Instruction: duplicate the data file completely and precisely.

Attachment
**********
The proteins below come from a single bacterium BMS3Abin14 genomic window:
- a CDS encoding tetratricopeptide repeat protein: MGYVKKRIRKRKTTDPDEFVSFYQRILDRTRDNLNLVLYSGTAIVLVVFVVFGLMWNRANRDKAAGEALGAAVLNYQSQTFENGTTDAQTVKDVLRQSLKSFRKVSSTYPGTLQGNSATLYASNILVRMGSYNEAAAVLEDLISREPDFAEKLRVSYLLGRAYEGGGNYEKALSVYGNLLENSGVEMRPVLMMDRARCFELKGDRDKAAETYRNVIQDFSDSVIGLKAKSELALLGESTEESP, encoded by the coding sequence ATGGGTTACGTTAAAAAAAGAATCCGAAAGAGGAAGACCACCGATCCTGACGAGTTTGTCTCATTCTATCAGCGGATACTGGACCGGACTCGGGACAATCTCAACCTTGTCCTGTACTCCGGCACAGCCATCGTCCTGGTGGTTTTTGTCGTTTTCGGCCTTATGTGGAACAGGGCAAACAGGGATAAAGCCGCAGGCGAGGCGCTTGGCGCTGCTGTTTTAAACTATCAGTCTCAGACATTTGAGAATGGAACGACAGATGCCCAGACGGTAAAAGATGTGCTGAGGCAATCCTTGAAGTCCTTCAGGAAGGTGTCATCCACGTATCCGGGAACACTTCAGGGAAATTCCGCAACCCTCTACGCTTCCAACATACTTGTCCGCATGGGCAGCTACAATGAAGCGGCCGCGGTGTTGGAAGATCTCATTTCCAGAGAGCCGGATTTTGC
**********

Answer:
The proteins below come from a single bacterium BMS3Abin14 genomic window:
- a CDS encoding tetratricopeptide repeat protein: MGYVKKRIRKRKTTDPDEFVSFYQRILDRTRDNLNLVLYSGTAIVLVVFVVFGLMWNRANRDKAAGEALGAAVLNYQSQTFENGTTDAQTVKDVLRQSLKSFRKVSSTYPGTLQGNSATLYASNILVRMGSYNEAAAVLEDLISREPDFAEKLRVSYLLGRAYEGGGNYEKALSVYGNLLENSGVEMRPVLMMDRARCFELKGDRDKAAETYRNVIQDFSDSVIGLKAKSELALLGESTEESP, encoded by the coding sequence ATGGGTTACGTTAAAAAAAGAATCCGAAAGAGGAAGACCACCGATCCTGACGAGTTTGTCTCATTCTATCAGCGGATACTGGACCGGACTCGGGACAATCTCAACCTTGTCCTGTACTCCGGCACAGCCATCGTCCTGGTGGTTTTTGTCGTTTTCGGCCTTATGTGGAACAGGGCAAACAGGGATAAAGCCGCAGGCGAGGCGCTTGGCGCTGCTGTTTTAAACTATCAGTCTCAGACATTTGAGAATGGAACGACAGATGCCCAGACGGTAAAAGATGTGCTGAGGCAATCCTTGAAGTCCTTCAGGAAGGTGTCATCCACGTATCCGGGAACACTTCAGGGAAATTCCGCAACCCTCTACGCTTCCAACATACTTGTCCGCATGGGCAGCTACAATGAAGCGGCCGCGGTGTTGGAAGATCTCATTTCCAGAGAGCCGGATTTTGC